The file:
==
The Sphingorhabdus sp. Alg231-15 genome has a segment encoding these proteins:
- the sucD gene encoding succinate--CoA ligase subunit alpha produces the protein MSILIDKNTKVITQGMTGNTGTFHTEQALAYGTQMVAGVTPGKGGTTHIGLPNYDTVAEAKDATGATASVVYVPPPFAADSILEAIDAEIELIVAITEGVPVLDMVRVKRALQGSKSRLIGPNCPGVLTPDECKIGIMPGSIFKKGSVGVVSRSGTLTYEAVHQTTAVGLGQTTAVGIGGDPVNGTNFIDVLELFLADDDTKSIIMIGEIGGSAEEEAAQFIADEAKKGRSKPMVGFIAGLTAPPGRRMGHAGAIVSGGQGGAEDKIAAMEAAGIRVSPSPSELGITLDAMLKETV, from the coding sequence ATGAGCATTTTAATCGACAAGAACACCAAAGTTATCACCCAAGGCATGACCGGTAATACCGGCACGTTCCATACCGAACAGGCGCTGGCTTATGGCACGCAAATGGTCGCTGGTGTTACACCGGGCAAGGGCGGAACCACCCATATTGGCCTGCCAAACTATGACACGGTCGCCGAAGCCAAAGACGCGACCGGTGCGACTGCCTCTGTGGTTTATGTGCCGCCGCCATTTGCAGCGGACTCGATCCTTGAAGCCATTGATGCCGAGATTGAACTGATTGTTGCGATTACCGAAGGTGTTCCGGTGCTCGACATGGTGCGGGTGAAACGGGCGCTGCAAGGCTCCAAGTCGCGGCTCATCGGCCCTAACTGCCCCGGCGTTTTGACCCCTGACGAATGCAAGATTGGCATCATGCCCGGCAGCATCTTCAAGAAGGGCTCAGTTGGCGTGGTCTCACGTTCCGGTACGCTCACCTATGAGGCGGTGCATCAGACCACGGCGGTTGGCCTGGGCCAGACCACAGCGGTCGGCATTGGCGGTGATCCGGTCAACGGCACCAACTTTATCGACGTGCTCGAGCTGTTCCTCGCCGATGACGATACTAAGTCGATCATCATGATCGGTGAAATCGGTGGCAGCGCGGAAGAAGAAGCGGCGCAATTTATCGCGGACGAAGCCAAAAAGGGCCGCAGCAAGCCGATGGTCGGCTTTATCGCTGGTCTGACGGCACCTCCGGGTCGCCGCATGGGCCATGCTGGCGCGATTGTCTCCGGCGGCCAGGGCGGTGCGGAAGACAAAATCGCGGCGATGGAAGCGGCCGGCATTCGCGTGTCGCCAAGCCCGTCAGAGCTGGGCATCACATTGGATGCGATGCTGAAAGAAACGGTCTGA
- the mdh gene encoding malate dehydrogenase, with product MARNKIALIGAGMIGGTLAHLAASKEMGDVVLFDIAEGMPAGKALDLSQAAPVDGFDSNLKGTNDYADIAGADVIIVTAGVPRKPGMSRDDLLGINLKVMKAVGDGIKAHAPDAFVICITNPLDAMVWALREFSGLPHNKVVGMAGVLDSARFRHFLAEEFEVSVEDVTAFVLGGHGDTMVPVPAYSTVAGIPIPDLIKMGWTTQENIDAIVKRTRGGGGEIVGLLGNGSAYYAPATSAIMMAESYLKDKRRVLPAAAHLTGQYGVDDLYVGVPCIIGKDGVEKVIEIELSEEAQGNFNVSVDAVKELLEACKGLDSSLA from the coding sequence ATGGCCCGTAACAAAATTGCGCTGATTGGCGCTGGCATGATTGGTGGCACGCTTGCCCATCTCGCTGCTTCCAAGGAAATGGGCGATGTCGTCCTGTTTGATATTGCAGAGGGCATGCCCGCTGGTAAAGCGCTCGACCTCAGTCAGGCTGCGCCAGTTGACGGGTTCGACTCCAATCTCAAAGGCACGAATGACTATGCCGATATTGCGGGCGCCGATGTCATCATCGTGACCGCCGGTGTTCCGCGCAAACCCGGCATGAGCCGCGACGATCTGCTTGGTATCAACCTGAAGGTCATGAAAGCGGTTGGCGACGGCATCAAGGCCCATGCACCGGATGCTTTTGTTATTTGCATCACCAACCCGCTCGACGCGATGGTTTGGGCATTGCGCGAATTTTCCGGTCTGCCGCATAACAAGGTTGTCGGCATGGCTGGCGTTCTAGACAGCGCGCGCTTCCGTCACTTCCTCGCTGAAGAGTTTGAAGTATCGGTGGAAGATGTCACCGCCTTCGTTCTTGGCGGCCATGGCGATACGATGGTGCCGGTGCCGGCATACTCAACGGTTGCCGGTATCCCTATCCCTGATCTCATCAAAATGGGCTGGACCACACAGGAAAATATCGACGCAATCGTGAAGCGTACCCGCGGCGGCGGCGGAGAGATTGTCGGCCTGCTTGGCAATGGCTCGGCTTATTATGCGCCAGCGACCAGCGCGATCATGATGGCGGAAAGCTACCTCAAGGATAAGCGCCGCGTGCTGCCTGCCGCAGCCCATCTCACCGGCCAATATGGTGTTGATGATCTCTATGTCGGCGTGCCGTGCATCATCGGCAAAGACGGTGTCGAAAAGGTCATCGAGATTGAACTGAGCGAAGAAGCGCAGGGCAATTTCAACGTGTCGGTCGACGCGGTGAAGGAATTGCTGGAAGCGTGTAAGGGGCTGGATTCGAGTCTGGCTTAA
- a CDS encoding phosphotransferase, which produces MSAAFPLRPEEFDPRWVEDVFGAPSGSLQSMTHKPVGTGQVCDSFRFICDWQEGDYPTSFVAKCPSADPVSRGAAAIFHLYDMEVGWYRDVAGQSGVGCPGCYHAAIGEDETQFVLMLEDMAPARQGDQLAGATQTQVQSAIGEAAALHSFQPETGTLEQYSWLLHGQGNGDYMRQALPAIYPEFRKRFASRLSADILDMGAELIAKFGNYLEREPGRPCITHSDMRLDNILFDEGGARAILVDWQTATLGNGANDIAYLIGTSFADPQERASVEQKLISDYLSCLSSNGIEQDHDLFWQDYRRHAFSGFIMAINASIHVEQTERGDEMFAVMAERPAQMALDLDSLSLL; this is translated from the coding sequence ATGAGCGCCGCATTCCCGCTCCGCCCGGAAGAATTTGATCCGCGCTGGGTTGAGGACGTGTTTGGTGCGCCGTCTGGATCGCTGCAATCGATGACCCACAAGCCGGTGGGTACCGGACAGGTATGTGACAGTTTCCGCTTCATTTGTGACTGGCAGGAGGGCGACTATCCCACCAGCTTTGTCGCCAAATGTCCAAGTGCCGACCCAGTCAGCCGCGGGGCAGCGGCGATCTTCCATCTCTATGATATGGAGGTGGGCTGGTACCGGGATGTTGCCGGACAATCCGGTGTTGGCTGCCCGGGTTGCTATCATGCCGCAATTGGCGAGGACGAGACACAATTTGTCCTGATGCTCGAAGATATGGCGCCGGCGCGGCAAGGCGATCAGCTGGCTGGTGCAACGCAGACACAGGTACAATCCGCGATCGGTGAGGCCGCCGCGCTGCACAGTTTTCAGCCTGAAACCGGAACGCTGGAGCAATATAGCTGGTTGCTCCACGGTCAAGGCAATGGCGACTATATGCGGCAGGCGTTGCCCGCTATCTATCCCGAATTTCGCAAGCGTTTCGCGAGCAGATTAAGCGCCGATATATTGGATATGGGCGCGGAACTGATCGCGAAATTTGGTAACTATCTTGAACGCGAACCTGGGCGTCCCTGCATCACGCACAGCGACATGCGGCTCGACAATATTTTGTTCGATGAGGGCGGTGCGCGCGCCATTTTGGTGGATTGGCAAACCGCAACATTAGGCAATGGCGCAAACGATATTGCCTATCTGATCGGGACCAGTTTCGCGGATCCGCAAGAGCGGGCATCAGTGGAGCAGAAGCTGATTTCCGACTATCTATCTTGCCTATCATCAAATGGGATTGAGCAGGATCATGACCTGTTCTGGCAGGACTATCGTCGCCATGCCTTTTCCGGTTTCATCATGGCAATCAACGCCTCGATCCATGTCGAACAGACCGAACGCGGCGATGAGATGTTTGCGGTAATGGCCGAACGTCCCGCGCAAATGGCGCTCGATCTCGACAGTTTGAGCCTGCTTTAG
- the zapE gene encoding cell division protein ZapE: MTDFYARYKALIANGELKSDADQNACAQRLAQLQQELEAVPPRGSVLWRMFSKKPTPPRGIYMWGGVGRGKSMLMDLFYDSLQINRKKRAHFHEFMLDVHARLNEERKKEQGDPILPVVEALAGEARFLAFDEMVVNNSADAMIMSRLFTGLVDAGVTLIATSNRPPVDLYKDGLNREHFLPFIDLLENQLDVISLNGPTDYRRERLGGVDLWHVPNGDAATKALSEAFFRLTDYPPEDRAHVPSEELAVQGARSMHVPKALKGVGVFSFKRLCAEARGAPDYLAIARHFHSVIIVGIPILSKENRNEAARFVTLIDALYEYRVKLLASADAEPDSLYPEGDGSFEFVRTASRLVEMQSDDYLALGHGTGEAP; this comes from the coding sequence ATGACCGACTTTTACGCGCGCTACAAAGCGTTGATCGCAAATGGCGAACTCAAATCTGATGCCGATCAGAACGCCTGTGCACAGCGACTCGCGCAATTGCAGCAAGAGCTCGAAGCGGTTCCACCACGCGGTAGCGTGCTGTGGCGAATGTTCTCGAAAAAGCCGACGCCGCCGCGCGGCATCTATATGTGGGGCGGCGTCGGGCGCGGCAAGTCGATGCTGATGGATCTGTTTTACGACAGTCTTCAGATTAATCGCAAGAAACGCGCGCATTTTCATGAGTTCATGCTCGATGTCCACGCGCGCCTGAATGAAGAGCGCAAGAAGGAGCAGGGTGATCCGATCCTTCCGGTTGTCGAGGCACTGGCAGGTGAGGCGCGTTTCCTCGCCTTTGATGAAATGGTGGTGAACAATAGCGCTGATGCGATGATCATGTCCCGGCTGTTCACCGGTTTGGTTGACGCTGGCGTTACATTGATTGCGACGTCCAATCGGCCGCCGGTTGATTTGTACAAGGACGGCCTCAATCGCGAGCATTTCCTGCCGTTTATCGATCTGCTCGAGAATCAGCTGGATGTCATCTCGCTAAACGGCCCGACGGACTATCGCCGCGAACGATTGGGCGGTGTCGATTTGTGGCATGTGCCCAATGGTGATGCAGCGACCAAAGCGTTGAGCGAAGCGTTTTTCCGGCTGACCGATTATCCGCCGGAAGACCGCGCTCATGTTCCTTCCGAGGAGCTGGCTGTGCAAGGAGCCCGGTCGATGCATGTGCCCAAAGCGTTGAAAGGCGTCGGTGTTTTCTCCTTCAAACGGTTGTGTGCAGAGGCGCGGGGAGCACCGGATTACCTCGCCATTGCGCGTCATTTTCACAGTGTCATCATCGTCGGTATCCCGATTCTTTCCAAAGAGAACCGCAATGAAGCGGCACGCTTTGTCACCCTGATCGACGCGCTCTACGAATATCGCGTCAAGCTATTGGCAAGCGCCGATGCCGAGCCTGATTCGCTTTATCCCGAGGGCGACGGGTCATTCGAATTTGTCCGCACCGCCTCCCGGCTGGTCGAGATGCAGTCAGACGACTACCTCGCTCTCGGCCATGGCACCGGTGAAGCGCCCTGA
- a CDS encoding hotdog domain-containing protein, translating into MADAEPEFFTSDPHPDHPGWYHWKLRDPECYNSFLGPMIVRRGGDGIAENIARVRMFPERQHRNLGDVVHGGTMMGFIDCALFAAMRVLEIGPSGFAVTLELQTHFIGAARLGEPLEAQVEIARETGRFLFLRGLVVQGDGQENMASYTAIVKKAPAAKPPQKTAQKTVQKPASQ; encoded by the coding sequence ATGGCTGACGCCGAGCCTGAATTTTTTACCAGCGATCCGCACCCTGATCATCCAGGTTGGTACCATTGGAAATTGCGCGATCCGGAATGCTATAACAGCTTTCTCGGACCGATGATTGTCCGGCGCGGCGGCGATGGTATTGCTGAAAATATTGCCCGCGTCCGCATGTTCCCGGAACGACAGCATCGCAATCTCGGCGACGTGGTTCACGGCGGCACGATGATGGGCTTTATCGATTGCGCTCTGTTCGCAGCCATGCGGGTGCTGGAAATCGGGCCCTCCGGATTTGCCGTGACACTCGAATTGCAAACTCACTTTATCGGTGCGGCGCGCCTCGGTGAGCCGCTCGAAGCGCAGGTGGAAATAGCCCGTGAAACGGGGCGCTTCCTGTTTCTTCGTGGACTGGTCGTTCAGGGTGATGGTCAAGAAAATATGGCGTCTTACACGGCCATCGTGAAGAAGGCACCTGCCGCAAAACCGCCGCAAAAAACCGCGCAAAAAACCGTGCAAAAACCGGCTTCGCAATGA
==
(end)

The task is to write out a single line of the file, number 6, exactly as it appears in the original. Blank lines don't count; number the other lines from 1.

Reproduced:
- a CDS encoding hotdog domain-containing protein, translating into MADAEPEFFTSDPHPDHPGWYHWKLRDPECYNSFLGPMIVRRGGDGIAENIARVRMFPERQHRNLGDVVHGGTMMGFIDCALFAAMRVLEIGPSGFAVTLELQTHFIGAARLGEPLEAQVEIARETGRFLFLRGLVVQGDGQENMASYTAIVKKAPAAKPPQKTAQKTVQKPASQ; encoded by the coding sequence ATGGCTGACGCCGAGCCTGAATTTTTTACCAGCGATCCGCACCCTGATCATCCAGGTTGGTACCATTGGAAATTGCGCGATCCGGAATGCTATAACAGCTTTCTCGGACCGATGATTGTCCGGCGCGGCGGCGATGGTATTGCTGAAAATATTGCCCGCGTCCGCATGTTCCCGGAACGACAGCATCGCAATCTCGGCGACGTGGTTCACGGCGGCACGATGATGGGCTTTATCGATTGCGCTCTGTTCGCAGCCATGCGGGTGCTGGAAATCGGGCCCTCCGGATTTGCCGTGACACTCGAATTGCAAACTCACTTTATCGGTGCGGCGCGCCTCGGTGAGCCGCTCGAAGCGCAGGTGGAAATAGCCCGTGAAACGGGGCGCTTCCTGTTTCTTCGTGGACTGGTCGTTCAGGGTGATGGTCAAGAAAATATGGCGTCTTACACGGCCATCGTGAAGAAGGCACCTGCCGCAAAACCGCCGCAAAAAACCGCGCAAAAAACCGTGCAAAAACCGGCTTCGCAATGA